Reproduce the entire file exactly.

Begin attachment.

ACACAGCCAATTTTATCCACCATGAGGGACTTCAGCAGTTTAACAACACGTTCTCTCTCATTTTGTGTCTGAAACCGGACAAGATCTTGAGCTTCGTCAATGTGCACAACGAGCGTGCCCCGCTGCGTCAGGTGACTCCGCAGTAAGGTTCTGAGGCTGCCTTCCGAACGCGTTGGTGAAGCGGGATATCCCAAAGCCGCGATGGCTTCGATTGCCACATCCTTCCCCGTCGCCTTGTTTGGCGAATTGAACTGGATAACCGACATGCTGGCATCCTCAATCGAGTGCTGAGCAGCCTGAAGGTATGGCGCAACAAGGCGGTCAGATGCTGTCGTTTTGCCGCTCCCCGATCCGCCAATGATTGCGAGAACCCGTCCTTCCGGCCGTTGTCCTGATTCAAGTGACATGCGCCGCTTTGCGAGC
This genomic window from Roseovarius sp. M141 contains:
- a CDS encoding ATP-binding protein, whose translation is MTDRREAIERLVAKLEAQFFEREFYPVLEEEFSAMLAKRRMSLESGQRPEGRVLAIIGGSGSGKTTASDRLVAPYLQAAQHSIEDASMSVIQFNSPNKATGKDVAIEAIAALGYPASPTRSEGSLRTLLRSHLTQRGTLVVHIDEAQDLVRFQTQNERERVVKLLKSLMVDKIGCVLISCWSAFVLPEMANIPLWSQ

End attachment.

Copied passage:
ACACAGCCAATTTTATCCACCATGAGGGACTTCAGCAGTTTAACAACACGTTCTCTCTCATTTTGTGTCTGAAACCGGACAAGATCTTGAGCTTCGTCAATGTGCACAACGAGCGTGCCCCGCTGCGTCAGGTGACTCCGCAGTAAGGTTCTGAGGCTGCCTTCCGAACGCGTTGGTGAAGCGGGATATCCCAAAGCCGCGATGGCTTCGATTGCCACATCCTTCCCCGTCGCCTTGTTTGGCGAATTGAACTGGATAACCGACATGCTGGCATCCTCAATCGAGTGCTGAGCAGCCTGAAGGTATGGCGCAACAAGGCGGTCAGATGCTGTCGTTTTGCCGCTCCCCGATCCGCCAATGATTGCGAGAACCCGTCCTTCCGGCCGTTGTCCTGATTCAAGTGACATGCGCCGCTTTGCGAGC
This genomic window from Roseovarius sp. M141 contains:
- a CDS encoding ATP-binding protein, whose translation is MTDRREAIERLVAKLEAQFFEREFYPVLEEEFSAMLAKRRMSLESGQRPEGRVLAIIGGSGSGKTTASDRLVAPYLQAAQHSIEDASMSVIQFNSPNKATGKDVAIEAIAALGYPASPTRSEGSLRTLLRSHLTQRGTLVVHIDEAQDLVRFQTQNERERVVKLLKSLMVDKIGCVLISCWSAFVLPEMANIPLWSQ